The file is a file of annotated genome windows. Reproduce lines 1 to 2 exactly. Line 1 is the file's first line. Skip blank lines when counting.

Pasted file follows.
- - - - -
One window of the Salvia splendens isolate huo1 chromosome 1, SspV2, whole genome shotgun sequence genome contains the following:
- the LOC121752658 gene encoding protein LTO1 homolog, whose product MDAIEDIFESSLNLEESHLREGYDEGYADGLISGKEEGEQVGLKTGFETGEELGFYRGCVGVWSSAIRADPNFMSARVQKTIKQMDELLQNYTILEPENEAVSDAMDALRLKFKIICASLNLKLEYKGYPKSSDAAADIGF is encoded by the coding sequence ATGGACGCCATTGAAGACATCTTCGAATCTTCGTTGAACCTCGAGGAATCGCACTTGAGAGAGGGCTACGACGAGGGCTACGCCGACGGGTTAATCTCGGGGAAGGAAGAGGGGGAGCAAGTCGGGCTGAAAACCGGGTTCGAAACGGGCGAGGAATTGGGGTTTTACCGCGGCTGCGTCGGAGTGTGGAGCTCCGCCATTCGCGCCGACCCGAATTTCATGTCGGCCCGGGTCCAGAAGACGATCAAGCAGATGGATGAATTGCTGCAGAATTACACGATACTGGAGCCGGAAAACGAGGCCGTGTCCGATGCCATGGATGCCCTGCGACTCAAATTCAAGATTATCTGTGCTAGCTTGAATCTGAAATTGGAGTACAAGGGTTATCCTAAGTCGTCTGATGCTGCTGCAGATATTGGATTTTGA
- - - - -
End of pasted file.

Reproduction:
One window of the Salvia splendens isolate huo1 chromosome 1, SspV2, whole genome shotgun sequence genome contains the following:
- the LOC121752658 gene encoding protein LTO1 homolog, whose product MDAIEDIFESSLNLEESHLREGYDEGYADGLISGKEEGEQVGLKTGFETGEELGFYRGCVGVWSSAIRADPNFMSARVQKTIKQMDELLQNYTILEPENEAVSDAMDALRLKFKIICASLNLKLEYKGYPKSSDAAADIGF is encoded by the coding sequence ATGGACGCCATTGAAGACATCTTCGAATCTTCGTTGAACCTCGAGGAATCGCACTTGAGAGAGGGCTACGACGAGGGCTACGCCGACGGGTTAATCTCGGGGAAGGAAGAGGGGGAGCAAGTCGGGCTGAAAACCGGGTTCGAAACGGGCGAGGAATTGGGGTTTTACCGCGGCTGCGTCGGAGTGTGGAGCTCCGCCATTCGCGCCGACCCGAATTTCATGTCGGCCCGGGTCCAGAAGACGATCAAGCAGATGGATGAATTGCTGCAGAATTACACGATACTGGAGCCGGAAAACGAGGCCGTGTCCGATGCCATGGATGCCCTGCGACTCAAATTCAAGATTATCTGTGCTAGCTTGAATCTGAAATTGGAGTACAAGGGTTATCCTAAGTCGTCTGATGCTGCTGCAGATATTGGATTTTGA